GLASGOW, Scotland -- Scientists have long known that commercial fishing affects deep-water fish numbers, but its effects appear to be felt twice as deep as previously thought.
Dr David Bailey of the University of Glasgow, who led the study - published in the journal Proceedings of the Royal Society B - said, "Commercial fishing may have wider effects than anyone previously thought, affecting fish which we assumed were safely beyond the range of fishing boats. We were extremely surprised by this result and believe that it has important implications for how we manage the oceans."
Populations of north-east Atlantic commercial deep-water fish such as black scabbardfish, orange roughy and roundnose grenadier have dwindled since deep-water fishing started in the area in the late 1980s, but it wasn't until 2003 that catch quotas were recommended.
Researchers started mapping the distribution of deep-water fish on the slopes off the west coast of Ireland in 1977 in an effort to understand more about the fish that live there and their biology. They used Natural Environment Research Council-owned ships RRS Discovery and RRS Challenger to continue recording species over an 11-year period until 1989 - before any fishery was established in the region. They then mapped the slopes again from 1997 until 2002 using the same ships and the same fishing methods to get a consistent data set.
As part of a European Union-led project to study species in deep-sea environments - HERMES, the researchers then compared the abundance of fish in the two different periods.
They unexpectedly found that deep-sea fish numbers down to 2500 metres - a kilometre below the deepest reach of fishing trawlers - were lower in the later 1997 to 2002 period. Not only this, but target species and non-target species were both affected and in much deeper parts of the ocean. Numbers of one species of eel has dropped by half. Most deep-water trawlers harvest down to 1600 metres.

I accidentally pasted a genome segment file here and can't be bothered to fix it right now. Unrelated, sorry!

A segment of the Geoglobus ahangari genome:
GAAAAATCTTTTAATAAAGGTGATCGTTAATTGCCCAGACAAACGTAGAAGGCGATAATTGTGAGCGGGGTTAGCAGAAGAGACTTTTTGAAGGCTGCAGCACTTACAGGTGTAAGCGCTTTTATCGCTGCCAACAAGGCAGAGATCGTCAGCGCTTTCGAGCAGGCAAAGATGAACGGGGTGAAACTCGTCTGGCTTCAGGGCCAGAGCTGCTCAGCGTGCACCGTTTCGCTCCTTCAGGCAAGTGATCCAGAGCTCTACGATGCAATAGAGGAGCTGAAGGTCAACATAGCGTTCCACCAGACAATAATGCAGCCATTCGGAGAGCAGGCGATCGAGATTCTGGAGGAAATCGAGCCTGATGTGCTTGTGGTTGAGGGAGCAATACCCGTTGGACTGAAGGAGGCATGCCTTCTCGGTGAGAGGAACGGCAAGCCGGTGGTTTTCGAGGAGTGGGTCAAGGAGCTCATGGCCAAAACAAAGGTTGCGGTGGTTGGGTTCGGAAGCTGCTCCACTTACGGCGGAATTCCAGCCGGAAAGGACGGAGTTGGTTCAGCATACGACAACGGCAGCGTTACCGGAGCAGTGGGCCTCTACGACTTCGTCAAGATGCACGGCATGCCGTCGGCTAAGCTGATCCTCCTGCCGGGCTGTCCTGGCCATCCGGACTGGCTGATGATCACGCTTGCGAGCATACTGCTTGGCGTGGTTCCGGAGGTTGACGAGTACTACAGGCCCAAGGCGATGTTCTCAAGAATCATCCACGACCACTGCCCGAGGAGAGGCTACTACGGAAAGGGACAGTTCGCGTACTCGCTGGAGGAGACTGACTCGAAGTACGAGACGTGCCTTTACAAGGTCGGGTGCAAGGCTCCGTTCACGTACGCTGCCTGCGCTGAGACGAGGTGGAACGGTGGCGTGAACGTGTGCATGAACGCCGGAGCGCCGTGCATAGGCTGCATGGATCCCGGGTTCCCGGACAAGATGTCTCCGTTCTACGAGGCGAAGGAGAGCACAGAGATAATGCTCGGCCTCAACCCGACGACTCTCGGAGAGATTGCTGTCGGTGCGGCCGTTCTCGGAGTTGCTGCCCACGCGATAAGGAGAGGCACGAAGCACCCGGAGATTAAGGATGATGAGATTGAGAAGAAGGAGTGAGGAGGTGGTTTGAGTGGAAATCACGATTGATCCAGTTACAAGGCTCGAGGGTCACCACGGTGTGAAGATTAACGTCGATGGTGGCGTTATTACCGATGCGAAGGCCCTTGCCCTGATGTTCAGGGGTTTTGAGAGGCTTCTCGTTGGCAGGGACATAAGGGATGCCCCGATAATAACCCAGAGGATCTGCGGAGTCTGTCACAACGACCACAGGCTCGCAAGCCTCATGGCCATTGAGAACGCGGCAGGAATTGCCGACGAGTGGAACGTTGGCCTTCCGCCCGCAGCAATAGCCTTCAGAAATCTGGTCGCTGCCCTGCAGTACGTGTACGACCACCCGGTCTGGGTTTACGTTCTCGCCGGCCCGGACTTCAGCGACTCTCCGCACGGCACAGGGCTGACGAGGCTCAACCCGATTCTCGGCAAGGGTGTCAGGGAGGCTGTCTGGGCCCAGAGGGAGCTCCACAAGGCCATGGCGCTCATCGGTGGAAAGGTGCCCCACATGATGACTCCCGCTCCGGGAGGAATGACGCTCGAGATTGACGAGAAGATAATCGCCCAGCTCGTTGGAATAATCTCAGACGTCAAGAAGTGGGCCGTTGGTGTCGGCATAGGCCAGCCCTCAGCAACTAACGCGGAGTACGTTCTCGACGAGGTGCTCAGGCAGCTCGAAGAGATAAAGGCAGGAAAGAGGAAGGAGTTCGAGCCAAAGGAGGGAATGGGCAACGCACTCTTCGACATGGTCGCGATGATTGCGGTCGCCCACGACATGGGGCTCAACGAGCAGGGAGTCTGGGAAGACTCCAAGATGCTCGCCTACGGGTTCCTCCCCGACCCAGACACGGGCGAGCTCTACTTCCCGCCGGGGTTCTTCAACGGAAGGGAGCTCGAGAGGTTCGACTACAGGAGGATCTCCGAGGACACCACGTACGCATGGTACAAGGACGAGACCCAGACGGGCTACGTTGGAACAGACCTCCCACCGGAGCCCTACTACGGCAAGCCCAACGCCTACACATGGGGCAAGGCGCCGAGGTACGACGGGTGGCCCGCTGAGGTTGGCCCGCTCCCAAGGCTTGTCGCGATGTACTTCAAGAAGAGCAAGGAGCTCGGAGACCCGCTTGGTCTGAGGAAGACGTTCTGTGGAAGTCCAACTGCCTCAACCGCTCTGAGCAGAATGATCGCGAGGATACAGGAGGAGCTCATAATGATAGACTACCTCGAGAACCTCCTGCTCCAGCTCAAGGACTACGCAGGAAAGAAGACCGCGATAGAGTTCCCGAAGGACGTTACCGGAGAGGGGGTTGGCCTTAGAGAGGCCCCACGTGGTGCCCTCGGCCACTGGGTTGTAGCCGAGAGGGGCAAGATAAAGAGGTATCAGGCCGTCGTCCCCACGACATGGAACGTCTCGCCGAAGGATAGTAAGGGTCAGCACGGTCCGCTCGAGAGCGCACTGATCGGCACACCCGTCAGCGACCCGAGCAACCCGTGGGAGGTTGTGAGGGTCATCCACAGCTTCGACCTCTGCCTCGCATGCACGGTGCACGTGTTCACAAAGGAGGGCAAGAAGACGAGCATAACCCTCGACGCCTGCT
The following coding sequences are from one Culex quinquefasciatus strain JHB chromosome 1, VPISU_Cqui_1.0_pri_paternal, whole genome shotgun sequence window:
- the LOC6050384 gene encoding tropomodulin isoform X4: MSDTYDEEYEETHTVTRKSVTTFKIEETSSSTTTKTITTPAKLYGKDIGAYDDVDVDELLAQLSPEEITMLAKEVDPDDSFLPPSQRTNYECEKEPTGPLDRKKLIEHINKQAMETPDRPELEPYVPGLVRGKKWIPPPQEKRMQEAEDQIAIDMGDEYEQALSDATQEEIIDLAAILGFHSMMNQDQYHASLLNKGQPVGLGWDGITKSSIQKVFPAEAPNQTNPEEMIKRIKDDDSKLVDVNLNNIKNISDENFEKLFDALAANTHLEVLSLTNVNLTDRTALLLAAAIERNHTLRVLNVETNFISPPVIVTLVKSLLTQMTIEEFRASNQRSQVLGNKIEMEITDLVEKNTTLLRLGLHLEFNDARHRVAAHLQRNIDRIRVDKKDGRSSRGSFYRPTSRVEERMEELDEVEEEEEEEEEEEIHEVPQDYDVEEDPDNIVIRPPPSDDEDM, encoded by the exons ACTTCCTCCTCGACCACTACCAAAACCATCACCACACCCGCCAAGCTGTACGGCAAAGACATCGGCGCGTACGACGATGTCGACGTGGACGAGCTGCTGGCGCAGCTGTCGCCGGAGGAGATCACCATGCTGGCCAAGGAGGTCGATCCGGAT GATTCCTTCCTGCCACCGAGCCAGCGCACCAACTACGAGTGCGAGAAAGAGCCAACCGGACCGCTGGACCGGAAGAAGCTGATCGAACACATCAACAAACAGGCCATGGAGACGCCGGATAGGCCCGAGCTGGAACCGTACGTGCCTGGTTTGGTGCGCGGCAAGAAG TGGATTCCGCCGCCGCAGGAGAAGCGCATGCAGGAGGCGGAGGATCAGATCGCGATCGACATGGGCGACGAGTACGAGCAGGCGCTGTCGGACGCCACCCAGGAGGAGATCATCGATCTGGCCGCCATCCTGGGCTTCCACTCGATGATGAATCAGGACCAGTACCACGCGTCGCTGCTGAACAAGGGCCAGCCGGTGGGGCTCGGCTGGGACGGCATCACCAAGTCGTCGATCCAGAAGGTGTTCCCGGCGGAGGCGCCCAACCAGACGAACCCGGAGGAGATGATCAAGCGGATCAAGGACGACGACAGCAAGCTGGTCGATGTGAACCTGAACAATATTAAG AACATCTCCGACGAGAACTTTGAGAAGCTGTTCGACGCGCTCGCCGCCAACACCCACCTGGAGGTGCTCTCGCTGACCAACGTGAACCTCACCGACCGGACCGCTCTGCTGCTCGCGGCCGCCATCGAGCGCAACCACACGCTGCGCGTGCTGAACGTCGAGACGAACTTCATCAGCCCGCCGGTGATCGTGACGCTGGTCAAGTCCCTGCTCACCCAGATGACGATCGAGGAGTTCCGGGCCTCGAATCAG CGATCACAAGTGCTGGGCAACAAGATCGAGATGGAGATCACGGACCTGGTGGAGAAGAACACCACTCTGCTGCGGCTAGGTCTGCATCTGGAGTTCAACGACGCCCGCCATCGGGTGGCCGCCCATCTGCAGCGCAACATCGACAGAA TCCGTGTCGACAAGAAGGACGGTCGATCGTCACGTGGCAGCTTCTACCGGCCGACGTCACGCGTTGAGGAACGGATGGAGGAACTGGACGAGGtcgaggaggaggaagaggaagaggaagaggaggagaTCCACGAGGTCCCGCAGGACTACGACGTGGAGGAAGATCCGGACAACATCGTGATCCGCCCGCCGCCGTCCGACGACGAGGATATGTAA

"This study is unique in that we have over 10 years of scientific data from before 1990 when the commercial fishery took off so we can accurately detect the decline," said Professor Monty Priede of the University of Aberdeen's Oceanlab.
"The deep-seas fishery targets relatively few species, such as roundnose grenadier and orange roughy and unwanted species are discarded. These can make up around 50 per cent of the catch and because of the extreme change in pressure and temperature when they're brought to the surface, none of these will survive. This explains why the study has shown a decrease in abundance of target and non-target species.
"Each deep-water species has a defined depth range and very often the juveniles live at depths shallower than the adults. Removal of fish by commercial trawling down to 1600 metres is likely to affect populations in deeper waters," said Dr John Gordon of the Scottish Association for Marine Science and a member of the study team.
Fishery managers must now take into account adverse ecosystem effects, not just the abundance of the fish stocks being targeted, and trawling may need to be restricted more than it is now.
There are plans for Marine Protected Areas in the north-east Atlantic, which are being considered by the OSPAR Convention, but this might not be enough.
"Marine Protected Areas need to be much bigger than the existing coral-protecting MPAs. They are not very effective for mobile fish species unless the fishing effort itself is reduced," said Professor Priede.
"MPAs might not be as effective as we'd hoped since we can detect the depletion of fish up to over 50 miles outside the fishing zone," added Dr Bailey.
"The general consensus is that deep-water fisheries are unsustainable and most if not all should be closed," said Dr Gordon.
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